When we started Boardable, we surveyed local nonprofit leaders and asked if they used any software to manage their boards. Only two organizations reported back using some type of board management software.
Most relied on email. Some used enterprise or project management software such as Basecamp—an “off-label” use. Although many leaders recognized the very pains that board software would solve for their organizations, they hadn’t made an investment yet.
On the surface, it makes sense. If you are a small nonprofit with a working board and very limited funds, then any additional spend is hard to make. And if email is working as your de facto board communication tool, you’ll put up with the chaos.
But here’s the bigger truth: Nonprofits understandably struggle to spend money on themselves. They are mission-driven and spend all day, every day thinking about the people they serve. Making their own lives easier sometimes—actually, probably oftentimes—makes nonprofit professionals feel like poor stewards.
Objectively, I can tell you that the more efficiently you serve your people, the further that service—and the dollars that drive it—can go. But it usually doesn’t feel that way, and I get that.
So when should you make an investment in software? How can you get beyond how things feel and see it more objectively?
I believe there are two critical questions here:
Now let’s look at each of these through the lens of your organization.
If your team spends more than 2-3 hours per week on this, then you are probably ready for board management software. There is clear ROI on spending $100 a month to reclaim some of that time. Consider all the tasks that could be offloaded or simplified by software: coordinating schedules and sending invites, sorting through emails, compiling and mailing (or emailing) board books, being board gophers to locate documents and minutes, digging up contact info … the list goes on.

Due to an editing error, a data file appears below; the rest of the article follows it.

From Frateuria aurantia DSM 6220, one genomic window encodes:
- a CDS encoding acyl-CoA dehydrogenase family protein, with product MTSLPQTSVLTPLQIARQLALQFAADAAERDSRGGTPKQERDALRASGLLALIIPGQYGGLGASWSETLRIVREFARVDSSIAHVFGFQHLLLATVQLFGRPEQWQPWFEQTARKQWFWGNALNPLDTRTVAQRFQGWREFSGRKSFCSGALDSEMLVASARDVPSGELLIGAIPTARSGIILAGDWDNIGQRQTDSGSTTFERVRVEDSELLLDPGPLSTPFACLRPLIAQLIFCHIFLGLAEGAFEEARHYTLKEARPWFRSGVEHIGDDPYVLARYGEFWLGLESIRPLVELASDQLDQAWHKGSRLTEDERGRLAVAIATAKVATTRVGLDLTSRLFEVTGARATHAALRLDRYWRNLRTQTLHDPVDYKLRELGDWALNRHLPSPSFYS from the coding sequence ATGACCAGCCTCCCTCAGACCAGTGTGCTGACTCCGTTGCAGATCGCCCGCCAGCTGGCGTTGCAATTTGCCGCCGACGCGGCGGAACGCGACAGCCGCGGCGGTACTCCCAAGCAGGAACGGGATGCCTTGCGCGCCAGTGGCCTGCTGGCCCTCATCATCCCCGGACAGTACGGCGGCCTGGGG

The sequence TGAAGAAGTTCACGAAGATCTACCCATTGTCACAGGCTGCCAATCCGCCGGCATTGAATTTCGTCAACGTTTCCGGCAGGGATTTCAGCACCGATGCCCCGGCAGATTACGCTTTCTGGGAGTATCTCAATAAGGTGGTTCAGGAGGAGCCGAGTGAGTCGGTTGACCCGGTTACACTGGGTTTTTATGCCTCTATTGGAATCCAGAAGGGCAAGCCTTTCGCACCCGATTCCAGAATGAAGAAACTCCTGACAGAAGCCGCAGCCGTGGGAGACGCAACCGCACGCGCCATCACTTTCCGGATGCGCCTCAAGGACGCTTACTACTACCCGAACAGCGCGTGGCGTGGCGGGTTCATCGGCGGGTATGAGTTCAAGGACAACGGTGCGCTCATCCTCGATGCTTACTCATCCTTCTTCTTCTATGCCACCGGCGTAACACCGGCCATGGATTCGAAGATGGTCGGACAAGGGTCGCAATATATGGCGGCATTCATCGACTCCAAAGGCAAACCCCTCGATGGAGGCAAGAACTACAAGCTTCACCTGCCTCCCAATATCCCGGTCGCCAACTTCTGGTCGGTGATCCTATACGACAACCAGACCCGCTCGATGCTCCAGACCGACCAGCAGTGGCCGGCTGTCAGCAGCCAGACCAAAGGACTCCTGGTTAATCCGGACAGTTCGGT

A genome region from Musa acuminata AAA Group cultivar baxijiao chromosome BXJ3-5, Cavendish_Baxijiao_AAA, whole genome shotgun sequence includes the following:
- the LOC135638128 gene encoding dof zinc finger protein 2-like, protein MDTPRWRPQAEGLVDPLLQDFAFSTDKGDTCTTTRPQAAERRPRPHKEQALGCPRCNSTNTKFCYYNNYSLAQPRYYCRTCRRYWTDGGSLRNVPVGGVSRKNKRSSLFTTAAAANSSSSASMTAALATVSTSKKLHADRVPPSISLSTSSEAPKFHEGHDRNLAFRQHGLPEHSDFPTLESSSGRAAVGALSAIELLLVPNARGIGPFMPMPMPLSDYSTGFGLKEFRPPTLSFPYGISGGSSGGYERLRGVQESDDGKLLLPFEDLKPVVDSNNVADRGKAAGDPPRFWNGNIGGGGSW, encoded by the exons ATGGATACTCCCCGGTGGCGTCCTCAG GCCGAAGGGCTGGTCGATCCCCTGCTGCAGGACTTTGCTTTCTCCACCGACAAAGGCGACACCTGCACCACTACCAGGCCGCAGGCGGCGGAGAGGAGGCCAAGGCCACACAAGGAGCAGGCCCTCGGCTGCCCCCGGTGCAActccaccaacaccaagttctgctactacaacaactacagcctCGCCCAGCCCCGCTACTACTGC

However, if your team only spends 2-3 hours a month, then congratulations, you have a pretty low-maintenance board. Unless you have a strong “yes” to the next question, you might not need software.
There are two basic variables here: time and money. Is your board giving its time and energy to the organization? Do members engage when present and advocate when in the community? Do they support the organization financially?
If your board members already give their time and money at the rate you expect, then you might not need board management software. I recently met with a company that didn’t need Boardable. They met six times a year, sent out physical binders before each meeting, engaged in no digital chatter between meetings … and they were perfectly happy working this way. I agreed that Boardable did not make sense for them.
However, that example is more the exception than the rule. If you think you could get more time and money from your board members with tools that engage them between meetings and enable a stronger sense of community, then it’s likely time invest in board portal software.
The world is awash with software choices, but even choosing the right one can be counterproductive if chosen at the wrong time. If you can’t answer “yes” to the two questions above, then I don’t think your organization should invest in board management software yet.
However, the right software applied to the right problem can be transformative. We’ve seen it with customers who could answer each question with a strong “yes!”
If you also answer “yes,” then I humbly suggest you give Boardable a try with a no-obligation 30-day trial. And please, let us know what you think. We built Boardable specifically for nonprofits, and we continually enhance it based on your feedback.